Angola’s young voters prepare to demand a change in ‘existential’ elections | Angola

Millions of Angolans will vote this week in a landmark election described as an “existential moment” for the main oil-rich Central African state and a test for democracy across much of the continent.

Wednesday’s poll pits veteran politicians against a generation of young voters who are just beginning to realize they can bring about radical change and escape the shadow of the Cold War.

Observers say dissatisfaction with the rule of the Popular Movement for the Liberation of Angola (MPLA), which has been in power since Angola declared independence from Portugal in 1975, has reached a point where the party has only five more years in power can secure power through manipulation and repression.

“It’s an existential choice and it’s going to be a very close race. If there were free and fair elections, the opposition would undoubtedly win, but the government will not let that happen,” said Paula Cristina Roque, an independent analyst and author.

Other parties and leaders who have been in power for decades, ever since they won the continent’s liberation struggles, are likely to take the growing difficulties of their counterparts in Angola as a warning.

Tiago Costa, one of the new comedians in AngolaTiago Costa, one of Angola’s new wave of comedians, said young voters need to stand up and make the country a better place. Photo: GOZ’AQUI

As everywhere in Africa, the youth of the population is a key factor in Angola. More than 60% are under 24 years old. Tiago Costa, one of the most successful of a new wave of comedians and other creative artists in Angola, said the millions of young people voting for the first time have values ​​and views that differ dramatically from those of their politicians.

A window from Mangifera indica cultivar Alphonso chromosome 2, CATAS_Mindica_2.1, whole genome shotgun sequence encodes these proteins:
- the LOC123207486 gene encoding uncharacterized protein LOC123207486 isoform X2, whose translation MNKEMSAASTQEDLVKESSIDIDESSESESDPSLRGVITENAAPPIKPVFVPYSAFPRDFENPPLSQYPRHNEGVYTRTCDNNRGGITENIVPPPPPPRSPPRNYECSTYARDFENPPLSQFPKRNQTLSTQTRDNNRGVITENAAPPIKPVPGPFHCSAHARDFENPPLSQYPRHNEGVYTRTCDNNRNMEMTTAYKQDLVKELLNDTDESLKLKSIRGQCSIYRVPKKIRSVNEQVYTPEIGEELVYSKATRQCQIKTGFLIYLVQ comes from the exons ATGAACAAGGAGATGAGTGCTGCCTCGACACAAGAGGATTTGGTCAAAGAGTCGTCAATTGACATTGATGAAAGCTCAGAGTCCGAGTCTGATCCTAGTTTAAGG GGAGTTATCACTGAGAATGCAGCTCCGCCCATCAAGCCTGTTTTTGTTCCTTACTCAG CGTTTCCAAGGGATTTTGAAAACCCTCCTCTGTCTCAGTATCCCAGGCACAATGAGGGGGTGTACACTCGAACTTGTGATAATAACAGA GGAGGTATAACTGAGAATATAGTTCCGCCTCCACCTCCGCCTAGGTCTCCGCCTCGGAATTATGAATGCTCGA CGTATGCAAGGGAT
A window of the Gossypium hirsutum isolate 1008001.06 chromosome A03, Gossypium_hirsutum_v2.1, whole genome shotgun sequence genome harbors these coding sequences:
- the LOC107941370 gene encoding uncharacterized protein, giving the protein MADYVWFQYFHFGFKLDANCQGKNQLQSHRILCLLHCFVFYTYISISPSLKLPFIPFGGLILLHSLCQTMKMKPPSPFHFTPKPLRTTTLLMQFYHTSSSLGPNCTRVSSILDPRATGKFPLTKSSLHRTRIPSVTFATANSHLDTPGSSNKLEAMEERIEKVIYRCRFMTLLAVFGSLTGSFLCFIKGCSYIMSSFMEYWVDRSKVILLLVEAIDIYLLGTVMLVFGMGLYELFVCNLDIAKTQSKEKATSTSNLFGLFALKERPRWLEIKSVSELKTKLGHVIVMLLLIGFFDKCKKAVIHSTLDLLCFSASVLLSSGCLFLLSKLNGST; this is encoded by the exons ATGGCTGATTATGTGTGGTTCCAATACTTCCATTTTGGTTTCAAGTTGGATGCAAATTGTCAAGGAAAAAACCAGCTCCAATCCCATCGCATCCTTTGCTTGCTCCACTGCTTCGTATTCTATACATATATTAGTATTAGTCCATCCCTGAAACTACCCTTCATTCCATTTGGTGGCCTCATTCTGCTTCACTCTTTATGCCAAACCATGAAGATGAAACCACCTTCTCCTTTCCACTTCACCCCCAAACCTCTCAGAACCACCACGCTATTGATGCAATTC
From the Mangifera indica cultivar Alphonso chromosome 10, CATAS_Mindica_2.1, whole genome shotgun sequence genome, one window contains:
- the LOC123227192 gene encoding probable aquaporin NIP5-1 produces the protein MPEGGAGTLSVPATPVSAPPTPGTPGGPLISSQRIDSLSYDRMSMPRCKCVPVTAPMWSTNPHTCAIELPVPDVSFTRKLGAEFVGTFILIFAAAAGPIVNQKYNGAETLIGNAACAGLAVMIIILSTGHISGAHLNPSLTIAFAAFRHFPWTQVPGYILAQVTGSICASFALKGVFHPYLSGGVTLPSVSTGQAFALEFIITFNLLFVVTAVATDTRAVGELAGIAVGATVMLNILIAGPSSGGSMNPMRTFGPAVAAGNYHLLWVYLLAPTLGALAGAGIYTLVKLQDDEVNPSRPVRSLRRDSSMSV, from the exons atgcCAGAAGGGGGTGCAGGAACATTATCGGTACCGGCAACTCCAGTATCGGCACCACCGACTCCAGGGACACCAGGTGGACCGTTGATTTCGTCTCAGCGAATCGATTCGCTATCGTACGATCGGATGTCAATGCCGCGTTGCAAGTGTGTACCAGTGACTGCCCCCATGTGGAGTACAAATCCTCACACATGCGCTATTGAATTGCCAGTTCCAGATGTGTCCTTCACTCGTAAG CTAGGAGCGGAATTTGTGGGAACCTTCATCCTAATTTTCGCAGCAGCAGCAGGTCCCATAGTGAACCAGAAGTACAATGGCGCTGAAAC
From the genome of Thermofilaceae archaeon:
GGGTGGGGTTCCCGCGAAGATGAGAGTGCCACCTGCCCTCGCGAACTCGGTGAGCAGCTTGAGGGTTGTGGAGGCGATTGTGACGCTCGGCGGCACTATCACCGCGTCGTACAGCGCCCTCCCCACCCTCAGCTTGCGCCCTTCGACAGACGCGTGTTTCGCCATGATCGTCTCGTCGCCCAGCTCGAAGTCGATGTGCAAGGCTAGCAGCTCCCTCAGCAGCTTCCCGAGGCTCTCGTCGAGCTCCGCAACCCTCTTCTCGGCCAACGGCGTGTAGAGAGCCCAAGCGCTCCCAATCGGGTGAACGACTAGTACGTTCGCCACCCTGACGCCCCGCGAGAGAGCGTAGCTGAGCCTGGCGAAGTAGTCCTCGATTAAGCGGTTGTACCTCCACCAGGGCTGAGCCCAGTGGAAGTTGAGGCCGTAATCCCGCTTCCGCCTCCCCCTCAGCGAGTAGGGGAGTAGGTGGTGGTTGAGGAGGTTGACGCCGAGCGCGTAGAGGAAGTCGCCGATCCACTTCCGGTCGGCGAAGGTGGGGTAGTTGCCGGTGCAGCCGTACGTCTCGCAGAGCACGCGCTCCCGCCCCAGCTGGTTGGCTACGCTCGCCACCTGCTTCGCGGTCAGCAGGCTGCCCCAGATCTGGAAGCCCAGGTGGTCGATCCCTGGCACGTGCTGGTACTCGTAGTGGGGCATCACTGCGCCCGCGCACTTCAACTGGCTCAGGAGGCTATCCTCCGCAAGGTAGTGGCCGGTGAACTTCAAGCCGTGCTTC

“We live the same thing over and over again. Youngsters in Angola are asking, “What’s going on here?” These kids get lost in these speeches and stories they just don’t understand or deserve,” said Costa, 37.

“The young people here have to learn from the mistakes of their elders [and] move forward to make Angola a country for Angolans, not for parties that always divide us and never do their job.”

President João Lourenço, a veteran MPLA official and former defense minister, came to power in 2017 as the handpicked successor to José Eduardo dos Santos, whose authoritarian rule lasted 38 years. The body of the former president, who died in Spain in July, was due to arrive in Luanda on Saturday, adding a new element to the tense election campaign.

Though 68-year-old Lourenço has tried to spur economic growth and pay off huge debts, he has failed to improve the lives of most of the country’s 35 million residents. Critics say a high-profile anti-corruption campaign has only targeted potentially powerful enemies – like Isabel dos Santos, the former president’s extremely wealthy daughter – while Amnesty International described “an unprecedented crackdown on human rights, including unlawful killings and arbitrary arrests,” ahead of the August 24 elections”.

Analysts said that when faced with the choice of saving the MPLA or the nation, Lourenço put the party first. “They didn’t want to reform out of power,” Roque said. “For a long time Angolans said: ‘We are poor, we fight, but we have peace and that’s enough.’ But now they are angry and disappointed and have nothing to lose.”


A boom that followed the end of the brutal 27-year civil war in 2002 largely benefited the elite. Life expectancy in Angola remains one of the lowest in the world, services are patchy and millions live in squalor despite the country’s massive oil export revenues.

“Most of the people I speak to say that Lourenço hasn’t done anything for them in these five years,” said Laura Macedo, an activist working to improve conditions for people in Luanda’s sprawling slums. “Most are planning to vote for the opposition.”